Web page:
Getting ready for my trip south ... and constantly tripping over my husband. I know that all I really need to do is invent an errand to get him out of here.
I am sitting at my desk, phone in hand, credit card at the ready, about to make our reservations. HeWho runs errands was supposed to be on his way with my texted list of necessities. I look up to see him leaning on the counter, watching me. Thinking he wants to tell me something or ask me something, I pause before dialing. "Do you need something?" I ask. "No." he responds. "Then why are you watching me? Do you think I need help making a reservation?" Once again he answers with "no".
I hate it when he stands watching me with his full attention. It doesn't happen often, so you would think I might like being the center of his attention. But, it makes me feel like he is waiting for me to make a mistake. And I did. I screwed up my own phone number and had to correct it. I wanted to tell him I did it on purpose to see if he was paying attention, but that would be a lie.
He does this when I am driving, too. When I come home with a carload of groceries and back up to the entrance to unload. I can back up just fine. My car even has a camera to see the rear view, not to mention mirrors that I have been using all my driving life. But if he sees me coming in, he will go outside and direct me with hand signals. The car will be all askew when I finally put it in park and he will begin with a litany of things I almost hit. Why does he do this? I can back that car within mere inches of the door when left to my own devices.
When we lived in Albany, Ga, the twins were early teens and most all neighborhoods had alleys to access your driveway in the back. I would change seats with Jill and let her drive the car to our driveway and park it. It was a short distance, but she loved to do this. One particular day, both girls were in the car with me and, as usual, Jill took the drivers seat. As we approached our house, we could see HeWho is her Dad in the back washing our van. His Jeep was parked at an angle on the side where we always parked, where she had parked plenty of times.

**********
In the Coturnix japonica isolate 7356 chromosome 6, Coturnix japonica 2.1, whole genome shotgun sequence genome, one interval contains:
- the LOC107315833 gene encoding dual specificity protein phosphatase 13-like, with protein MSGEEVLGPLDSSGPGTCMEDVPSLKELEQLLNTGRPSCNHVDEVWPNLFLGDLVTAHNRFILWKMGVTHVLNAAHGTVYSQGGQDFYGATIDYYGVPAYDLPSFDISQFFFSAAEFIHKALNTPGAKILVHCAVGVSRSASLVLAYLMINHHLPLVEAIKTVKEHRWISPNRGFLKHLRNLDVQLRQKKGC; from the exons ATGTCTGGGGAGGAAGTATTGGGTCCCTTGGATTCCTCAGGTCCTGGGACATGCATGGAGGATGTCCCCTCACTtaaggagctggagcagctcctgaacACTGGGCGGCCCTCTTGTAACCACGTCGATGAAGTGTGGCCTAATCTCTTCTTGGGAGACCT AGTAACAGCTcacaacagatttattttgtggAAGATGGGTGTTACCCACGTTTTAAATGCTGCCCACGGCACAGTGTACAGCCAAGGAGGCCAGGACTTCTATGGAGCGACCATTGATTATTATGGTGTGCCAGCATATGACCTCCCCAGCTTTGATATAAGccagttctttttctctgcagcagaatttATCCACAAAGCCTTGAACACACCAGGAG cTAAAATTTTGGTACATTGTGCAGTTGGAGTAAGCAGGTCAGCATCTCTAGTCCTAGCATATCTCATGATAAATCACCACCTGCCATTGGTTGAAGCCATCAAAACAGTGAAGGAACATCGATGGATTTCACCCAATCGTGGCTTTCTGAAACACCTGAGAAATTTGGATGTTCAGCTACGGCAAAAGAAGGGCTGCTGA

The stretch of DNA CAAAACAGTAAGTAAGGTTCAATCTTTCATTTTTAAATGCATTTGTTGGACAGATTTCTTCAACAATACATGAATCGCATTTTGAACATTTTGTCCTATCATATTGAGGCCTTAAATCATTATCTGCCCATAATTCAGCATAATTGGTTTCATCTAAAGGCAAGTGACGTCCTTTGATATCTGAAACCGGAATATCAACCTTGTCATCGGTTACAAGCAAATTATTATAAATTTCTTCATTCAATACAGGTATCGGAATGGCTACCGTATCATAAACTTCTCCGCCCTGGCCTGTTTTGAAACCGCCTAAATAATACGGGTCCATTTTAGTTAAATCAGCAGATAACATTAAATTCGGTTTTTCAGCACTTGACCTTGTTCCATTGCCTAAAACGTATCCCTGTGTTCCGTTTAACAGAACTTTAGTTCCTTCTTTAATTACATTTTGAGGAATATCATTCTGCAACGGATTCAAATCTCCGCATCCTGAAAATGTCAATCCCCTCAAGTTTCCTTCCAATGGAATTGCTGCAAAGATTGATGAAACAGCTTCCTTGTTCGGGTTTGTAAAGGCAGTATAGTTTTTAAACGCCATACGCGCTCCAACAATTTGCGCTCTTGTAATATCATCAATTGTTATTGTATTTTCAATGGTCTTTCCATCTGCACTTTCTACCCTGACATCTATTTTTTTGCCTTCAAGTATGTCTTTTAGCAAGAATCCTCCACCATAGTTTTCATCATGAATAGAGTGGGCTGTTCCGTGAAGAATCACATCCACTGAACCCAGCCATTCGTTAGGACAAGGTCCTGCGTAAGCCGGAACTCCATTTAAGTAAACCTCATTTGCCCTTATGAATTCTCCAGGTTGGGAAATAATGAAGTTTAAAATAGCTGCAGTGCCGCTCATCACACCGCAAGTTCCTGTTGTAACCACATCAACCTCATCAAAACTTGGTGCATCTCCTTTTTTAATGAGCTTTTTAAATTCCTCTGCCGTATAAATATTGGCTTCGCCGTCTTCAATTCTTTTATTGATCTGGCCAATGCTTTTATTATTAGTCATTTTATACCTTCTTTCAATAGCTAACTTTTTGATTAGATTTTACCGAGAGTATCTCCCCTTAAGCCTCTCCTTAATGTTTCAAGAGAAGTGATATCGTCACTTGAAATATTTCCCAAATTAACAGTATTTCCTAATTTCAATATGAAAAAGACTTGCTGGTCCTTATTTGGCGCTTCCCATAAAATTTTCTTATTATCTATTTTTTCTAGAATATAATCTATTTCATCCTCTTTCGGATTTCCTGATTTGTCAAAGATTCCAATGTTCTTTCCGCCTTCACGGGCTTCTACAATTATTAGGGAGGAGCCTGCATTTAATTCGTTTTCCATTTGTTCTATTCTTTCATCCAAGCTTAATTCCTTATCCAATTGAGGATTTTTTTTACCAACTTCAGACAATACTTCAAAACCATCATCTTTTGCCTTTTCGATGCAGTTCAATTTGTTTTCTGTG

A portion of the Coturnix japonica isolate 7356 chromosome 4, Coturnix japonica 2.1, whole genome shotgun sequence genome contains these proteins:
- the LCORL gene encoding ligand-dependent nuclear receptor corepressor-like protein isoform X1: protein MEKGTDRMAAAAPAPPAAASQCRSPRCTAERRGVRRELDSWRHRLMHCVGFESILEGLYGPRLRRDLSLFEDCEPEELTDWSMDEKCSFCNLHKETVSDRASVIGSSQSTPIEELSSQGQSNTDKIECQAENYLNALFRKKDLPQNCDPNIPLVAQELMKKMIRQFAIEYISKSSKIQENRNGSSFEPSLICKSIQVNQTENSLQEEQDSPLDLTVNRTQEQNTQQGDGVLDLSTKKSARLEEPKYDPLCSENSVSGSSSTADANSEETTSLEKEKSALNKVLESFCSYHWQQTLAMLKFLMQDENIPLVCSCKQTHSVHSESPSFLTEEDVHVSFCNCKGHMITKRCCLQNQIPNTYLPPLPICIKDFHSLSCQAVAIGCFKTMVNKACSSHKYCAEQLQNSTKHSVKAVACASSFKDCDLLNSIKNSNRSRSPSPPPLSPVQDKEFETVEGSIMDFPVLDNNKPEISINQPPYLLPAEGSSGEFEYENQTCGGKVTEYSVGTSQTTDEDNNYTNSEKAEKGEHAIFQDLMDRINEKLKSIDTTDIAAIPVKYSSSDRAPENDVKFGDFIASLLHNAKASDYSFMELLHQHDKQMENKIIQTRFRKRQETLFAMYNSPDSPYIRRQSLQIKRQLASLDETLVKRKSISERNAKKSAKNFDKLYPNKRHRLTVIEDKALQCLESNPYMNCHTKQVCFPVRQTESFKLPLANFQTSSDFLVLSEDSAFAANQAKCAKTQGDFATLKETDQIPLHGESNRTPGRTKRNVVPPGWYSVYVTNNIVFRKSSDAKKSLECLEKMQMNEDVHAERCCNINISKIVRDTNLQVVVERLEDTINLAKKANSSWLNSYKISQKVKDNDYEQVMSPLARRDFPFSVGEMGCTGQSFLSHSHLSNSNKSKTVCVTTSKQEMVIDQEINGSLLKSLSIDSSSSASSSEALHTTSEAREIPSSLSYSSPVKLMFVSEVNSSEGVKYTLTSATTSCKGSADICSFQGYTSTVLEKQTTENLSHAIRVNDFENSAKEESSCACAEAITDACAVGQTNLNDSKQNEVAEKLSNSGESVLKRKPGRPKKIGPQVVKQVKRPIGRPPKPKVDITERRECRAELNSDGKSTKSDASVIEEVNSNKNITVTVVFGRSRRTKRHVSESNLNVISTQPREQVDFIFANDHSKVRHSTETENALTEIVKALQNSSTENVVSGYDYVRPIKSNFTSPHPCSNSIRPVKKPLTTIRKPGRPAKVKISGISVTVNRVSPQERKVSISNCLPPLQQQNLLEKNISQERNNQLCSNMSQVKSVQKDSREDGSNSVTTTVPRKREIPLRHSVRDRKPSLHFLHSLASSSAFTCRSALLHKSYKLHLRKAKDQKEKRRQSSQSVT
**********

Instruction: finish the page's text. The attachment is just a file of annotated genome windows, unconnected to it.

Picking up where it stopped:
I could feel her tension as he stopped to watch her pull in. "Mom, he's watching me, what do I do?" This makes it sound like he was the strict, unbending parent, but he was the big softie who would retract the restrictions he doled out almost immediately. I was the mean one! I knew exactly what she was feeling, so I said, "You are fine, you've done this before, just pull in next to Dad's Jeep and don't hit it."
She hit the Jeep. Why did I say that? It was like saying it went into her brain and she couldn't do anything else! The Jeep was uninjured, but the drivers door was stuck on our car. HeWho loved that stupid Jeep was yelling, "Why did you do that?" Jill was crying and trying to get out through the stuck door. Adrienne was in the back seat laughing with hysteria because I had said NOT to hit the Jeep and she hit the Jeep. Jeff was at the back door to see what the commotion was about.
I got out on the passenger side and pulled Jill through, still crying. I yelled back at my loving husband that is was my fault, that I was the one supervising and to shut up yelling at her. I sent her inside and Adrienne finally got out of the car and stood in the driveway, bent double laughing. She answered Jeff's query "Jill hit the jeep!" through spasms of laughter.
Jill and Jeff disppeared into the house and poor Adrienne became the center of attention for her angry Dad for thinking the situation was funny. It WAS funny, but I had enough sense to laugh inside where he couldn't see me.
Later I explained to my still upset husband that this was how we learned and that I was quite certain he had done his share of mistakes while driving. Years later I could point out all the dents and dings on our vehicles that are all due to him!